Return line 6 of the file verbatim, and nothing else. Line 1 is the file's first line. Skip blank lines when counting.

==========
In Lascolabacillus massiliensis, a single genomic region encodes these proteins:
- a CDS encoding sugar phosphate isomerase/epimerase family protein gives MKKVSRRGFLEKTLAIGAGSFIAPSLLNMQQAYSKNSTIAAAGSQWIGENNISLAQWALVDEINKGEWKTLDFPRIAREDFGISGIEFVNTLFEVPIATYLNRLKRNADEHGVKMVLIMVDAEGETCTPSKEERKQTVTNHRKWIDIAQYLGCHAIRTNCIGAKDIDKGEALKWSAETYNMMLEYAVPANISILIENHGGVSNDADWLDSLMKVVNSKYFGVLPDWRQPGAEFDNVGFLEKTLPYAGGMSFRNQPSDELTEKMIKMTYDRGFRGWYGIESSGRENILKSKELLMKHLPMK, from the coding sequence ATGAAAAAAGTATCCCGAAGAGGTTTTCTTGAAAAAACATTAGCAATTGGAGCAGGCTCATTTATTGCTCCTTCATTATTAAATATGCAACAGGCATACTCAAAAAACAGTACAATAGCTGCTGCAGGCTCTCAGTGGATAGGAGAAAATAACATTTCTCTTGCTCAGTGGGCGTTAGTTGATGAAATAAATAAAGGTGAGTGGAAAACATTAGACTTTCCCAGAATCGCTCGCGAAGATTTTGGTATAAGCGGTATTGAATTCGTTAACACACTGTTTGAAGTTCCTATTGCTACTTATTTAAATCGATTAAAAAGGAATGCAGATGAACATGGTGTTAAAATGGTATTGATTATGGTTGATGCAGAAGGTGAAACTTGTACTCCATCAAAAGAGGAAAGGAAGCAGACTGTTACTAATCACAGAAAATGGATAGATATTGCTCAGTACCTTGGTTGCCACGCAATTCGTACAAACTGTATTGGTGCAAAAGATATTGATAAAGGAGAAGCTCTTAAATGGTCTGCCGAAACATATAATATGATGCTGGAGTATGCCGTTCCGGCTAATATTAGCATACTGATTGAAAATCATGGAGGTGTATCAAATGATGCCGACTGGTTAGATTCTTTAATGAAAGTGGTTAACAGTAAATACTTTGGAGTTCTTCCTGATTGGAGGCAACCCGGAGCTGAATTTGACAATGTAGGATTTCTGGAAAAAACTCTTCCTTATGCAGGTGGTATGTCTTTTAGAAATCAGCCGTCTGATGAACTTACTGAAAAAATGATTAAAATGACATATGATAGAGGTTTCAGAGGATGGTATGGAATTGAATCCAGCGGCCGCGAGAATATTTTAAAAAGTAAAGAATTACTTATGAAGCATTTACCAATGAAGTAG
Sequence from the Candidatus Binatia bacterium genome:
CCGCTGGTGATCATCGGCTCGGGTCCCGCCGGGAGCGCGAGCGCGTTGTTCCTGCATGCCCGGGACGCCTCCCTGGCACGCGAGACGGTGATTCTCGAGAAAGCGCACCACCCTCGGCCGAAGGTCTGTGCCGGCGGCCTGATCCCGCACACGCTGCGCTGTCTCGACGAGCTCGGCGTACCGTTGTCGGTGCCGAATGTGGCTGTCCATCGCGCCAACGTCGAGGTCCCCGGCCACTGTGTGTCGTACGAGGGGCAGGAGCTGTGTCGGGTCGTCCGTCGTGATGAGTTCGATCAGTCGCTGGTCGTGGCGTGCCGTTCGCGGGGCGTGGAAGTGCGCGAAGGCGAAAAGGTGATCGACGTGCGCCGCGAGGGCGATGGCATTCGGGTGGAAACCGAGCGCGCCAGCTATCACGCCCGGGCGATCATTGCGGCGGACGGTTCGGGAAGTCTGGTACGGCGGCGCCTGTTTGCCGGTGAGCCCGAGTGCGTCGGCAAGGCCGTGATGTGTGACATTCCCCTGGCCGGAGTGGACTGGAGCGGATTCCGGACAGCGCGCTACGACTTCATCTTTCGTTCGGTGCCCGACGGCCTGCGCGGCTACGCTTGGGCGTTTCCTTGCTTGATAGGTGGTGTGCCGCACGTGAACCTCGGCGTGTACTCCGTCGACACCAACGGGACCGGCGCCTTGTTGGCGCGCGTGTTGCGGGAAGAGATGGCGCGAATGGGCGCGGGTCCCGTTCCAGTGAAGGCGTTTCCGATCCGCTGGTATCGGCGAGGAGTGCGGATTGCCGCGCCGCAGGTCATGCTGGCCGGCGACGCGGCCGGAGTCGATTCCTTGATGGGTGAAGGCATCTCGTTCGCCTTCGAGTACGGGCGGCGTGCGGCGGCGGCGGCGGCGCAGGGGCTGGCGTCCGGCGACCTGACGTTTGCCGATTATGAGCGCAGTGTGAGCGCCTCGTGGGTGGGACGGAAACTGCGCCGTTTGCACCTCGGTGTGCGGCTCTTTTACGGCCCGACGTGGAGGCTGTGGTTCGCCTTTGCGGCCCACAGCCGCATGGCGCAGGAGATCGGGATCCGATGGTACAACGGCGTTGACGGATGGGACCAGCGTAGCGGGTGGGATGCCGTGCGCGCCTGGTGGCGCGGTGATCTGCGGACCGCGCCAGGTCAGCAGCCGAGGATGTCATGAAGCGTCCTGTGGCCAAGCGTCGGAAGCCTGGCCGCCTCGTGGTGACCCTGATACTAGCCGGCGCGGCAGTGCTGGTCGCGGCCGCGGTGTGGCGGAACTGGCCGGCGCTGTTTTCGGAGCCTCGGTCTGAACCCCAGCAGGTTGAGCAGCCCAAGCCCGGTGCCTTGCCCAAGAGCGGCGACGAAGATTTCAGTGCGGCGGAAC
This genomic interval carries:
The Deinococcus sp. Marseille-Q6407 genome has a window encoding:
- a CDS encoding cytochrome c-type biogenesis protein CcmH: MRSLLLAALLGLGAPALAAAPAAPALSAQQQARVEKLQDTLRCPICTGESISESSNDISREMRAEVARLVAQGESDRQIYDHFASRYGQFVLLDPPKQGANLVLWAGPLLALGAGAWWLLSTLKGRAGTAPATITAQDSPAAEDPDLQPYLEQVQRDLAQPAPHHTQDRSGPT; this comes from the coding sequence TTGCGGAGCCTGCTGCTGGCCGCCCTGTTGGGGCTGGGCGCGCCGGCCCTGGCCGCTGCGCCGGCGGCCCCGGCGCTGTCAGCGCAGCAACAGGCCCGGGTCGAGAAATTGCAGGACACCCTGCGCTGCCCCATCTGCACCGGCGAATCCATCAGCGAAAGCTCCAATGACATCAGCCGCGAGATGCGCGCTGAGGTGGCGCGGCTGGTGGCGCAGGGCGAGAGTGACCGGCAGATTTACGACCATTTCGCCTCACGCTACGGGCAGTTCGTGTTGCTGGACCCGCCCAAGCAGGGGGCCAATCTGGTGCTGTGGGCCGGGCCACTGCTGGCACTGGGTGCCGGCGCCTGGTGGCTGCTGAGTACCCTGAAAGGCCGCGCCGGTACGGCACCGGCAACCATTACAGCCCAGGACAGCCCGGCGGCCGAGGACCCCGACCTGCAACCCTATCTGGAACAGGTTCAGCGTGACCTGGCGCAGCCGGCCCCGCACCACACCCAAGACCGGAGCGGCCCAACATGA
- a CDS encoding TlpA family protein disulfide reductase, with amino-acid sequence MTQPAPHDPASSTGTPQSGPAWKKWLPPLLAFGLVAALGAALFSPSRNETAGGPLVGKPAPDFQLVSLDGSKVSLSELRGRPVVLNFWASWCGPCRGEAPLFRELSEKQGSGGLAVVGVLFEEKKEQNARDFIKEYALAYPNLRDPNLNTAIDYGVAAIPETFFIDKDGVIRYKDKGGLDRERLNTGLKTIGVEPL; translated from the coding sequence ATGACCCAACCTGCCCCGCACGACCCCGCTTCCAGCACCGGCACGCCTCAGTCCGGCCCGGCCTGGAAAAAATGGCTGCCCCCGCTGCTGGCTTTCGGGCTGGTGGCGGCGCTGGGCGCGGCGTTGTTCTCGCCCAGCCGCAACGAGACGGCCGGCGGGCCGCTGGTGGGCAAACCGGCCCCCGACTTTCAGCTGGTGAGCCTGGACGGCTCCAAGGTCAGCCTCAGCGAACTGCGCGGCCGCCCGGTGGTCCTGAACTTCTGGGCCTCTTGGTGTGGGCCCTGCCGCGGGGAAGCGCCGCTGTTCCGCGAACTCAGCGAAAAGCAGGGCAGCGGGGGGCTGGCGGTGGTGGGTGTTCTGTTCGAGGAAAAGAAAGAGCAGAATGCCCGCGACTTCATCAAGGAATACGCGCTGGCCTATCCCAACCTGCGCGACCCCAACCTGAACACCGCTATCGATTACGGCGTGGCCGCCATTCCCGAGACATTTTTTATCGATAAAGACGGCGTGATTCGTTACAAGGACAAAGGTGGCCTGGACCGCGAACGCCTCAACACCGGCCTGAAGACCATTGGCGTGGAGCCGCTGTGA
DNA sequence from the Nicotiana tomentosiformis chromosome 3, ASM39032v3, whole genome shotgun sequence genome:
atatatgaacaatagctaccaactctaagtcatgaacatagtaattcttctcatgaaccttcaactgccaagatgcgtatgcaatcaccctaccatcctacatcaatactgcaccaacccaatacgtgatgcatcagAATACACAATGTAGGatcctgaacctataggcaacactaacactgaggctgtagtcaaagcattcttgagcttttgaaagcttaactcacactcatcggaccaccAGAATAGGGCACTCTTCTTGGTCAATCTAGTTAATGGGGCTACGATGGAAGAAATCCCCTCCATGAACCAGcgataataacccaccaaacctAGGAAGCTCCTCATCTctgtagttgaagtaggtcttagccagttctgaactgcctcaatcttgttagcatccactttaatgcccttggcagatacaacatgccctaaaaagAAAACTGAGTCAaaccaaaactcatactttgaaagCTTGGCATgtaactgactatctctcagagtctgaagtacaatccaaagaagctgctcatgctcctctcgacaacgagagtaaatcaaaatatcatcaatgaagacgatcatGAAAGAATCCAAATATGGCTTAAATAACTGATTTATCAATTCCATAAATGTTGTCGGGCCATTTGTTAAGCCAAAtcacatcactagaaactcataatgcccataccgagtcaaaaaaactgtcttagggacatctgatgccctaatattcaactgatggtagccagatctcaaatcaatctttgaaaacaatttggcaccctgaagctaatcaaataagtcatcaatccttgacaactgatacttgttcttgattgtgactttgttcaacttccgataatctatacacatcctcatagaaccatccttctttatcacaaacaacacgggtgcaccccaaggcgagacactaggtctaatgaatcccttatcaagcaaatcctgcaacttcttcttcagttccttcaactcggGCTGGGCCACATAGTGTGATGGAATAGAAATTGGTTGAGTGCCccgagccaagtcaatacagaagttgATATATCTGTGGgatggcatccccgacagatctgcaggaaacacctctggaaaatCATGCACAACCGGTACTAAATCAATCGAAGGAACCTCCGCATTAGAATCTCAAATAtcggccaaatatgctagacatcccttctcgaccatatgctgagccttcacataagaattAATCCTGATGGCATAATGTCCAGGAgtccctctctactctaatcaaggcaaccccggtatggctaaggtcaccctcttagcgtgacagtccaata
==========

The Deinococcus sp. Marseille-Q6407 genome has a window encoding: